Woodstock dog earns three ribbons in national event
By Josette Keelor
Joey is the third in a line of agility golden retrievers the Rory and Carol Nansel of Woodstock have trained, but he’s first in a lot of other ways.
Adopted through the national Golden Retriever Rescue, Education and Training group, he is the first GRREAT dog to achieve the highest American Kennel Club agility title of Master Agility Champion. He also is the first GRREAT dog to qualify to compete in the AKC National Agility Championship, which took place from March 27-30.
The Nansels fostered Joey through GRREAT when he was only a year old. Early on he showed an aptitude for agility.
At the recent championship in Harrisburg, Pa., 10 1/2-year-old Joey ran three clean runs out of four, exceeding the Nansels’ expectations. They would have been satisfied with one clean run and one ribbon to bring home. He brought them three, coming in 68th out of 205 dogs of his jumping class and 11th among golden retrievers.
The competition featured 1,640 dogs representing 112 breeds from 48 states and Canada competing for the title of National Agility Champion and Preferred National Agility Champion.
According to the Nansels, the sport of dog agility is gaining in popularity, and more than 3,000 dogs — the highest number ever — qualified for the championship that rotates among the Western, Central and Eastern U.S. It will be on the East Coast again in 2017, they said.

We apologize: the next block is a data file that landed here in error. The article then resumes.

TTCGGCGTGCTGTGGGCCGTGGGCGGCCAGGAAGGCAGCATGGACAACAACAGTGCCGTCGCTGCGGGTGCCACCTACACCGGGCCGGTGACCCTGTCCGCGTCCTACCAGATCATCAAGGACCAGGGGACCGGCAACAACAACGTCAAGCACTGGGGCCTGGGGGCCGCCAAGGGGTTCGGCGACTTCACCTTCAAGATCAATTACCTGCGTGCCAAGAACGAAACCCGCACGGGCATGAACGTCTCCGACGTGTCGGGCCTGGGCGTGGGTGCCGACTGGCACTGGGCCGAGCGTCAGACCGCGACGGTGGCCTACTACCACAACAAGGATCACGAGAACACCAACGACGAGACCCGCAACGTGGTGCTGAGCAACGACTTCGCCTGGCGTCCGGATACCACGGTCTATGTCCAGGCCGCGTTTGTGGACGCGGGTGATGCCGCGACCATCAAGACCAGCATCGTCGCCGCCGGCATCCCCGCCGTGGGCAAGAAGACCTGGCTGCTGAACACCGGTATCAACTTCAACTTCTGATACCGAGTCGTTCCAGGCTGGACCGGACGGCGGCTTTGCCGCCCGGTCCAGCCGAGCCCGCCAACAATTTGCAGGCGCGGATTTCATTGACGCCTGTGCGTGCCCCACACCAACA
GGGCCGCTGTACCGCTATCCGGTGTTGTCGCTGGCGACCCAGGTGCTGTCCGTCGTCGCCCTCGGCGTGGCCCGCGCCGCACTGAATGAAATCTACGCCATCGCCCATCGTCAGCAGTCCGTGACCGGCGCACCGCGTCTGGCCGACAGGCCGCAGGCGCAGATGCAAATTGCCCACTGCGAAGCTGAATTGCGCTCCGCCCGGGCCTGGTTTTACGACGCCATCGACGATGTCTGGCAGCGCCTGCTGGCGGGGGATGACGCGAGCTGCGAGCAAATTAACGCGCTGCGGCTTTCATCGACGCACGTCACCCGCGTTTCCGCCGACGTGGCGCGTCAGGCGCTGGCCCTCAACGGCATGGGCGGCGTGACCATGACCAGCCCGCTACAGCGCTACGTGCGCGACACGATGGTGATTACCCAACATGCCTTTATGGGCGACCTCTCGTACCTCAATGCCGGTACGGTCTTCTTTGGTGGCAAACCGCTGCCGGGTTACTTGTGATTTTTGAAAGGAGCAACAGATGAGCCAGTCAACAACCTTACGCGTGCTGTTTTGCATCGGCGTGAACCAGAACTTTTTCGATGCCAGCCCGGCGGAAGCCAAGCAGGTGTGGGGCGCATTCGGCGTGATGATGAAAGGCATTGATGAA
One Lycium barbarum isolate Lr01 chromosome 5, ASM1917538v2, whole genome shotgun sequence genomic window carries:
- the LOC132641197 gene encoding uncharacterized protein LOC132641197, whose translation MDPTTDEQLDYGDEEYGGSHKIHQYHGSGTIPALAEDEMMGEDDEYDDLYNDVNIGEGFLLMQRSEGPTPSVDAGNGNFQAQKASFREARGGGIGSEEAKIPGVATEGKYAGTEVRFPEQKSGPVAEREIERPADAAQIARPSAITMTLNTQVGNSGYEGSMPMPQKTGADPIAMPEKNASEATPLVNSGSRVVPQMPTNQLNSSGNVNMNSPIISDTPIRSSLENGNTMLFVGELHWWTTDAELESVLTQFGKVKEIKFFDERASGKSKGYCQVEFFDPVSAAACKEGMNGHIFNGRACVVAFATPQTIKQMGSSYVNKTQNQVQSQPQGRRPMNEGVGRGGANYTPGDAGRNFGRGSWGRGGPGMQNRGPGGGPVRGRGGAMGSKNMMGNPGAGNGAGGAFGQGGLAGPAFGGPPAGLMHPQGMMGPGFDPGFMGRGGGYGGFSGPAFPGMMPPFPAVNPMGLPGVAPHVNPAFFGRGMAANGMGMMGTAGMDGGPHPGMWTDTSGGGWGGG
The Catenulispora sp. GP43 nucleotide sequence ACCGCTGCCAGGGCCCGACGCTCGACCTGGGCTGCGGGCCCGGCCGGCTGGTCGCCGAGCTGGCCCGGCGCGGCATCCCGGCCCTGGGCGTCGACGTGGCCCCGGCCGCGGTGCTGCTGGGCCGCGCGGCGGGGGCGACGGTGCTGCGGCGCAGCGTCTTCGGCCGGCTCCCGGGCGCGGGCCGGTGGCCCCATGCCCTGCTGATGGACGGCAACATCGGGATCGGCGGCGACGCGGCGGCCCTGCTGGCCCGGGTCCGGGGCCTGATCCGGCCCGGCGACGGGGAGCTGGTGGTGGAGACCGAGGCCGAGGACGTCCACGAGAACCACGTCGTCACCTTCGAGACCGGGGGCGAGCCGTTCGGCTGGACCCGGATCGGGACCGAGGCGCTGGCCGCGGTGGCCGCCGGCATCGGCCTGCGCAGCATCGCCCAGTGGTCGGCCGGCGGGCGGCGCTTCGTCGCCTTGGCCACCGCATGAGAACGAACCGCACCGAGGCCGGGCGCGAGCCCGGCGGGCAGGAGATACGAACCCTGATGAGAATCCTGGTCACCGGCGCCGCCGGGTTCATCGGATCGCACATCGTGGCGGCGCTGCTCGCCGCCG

Dogs are rated for eligibility on a point system, accumulating up to 500 points and qualifying scores in trials throughout the year, Carol Nansel said.
“There’s a standard course time and Joey normally runs faster,” she said. “Each second under is a point.”
There is no age limit for dogs participating in agility as long as they’re healthy, the Nansels said. Dogs that can’t jump as high as others can compete in a subcategory with a 20-inch height goal, but Joey still jumps 24 inches.
“He’s healthy and sound, so he doesn’t have any trouble jumping,” Carol Nansel said. In addition to agility, he also competes in dock diving.
The Nansels have raised other agility dogs from puppies, but Rory Nansel, who runs with Joey, said the animal’s late start as a foster dog has not affected his chances at placing high in competitions.
“I’d say no, because agility is proof of that,” he said. “We did notice his aptitude for agility and his great willingness to achieve, and he gets a great joy out of it just like we do.”
Contact Community Engagement Editor Josette Keelor at 540-465-5137, ext. 176, or firstname.lastname@example.org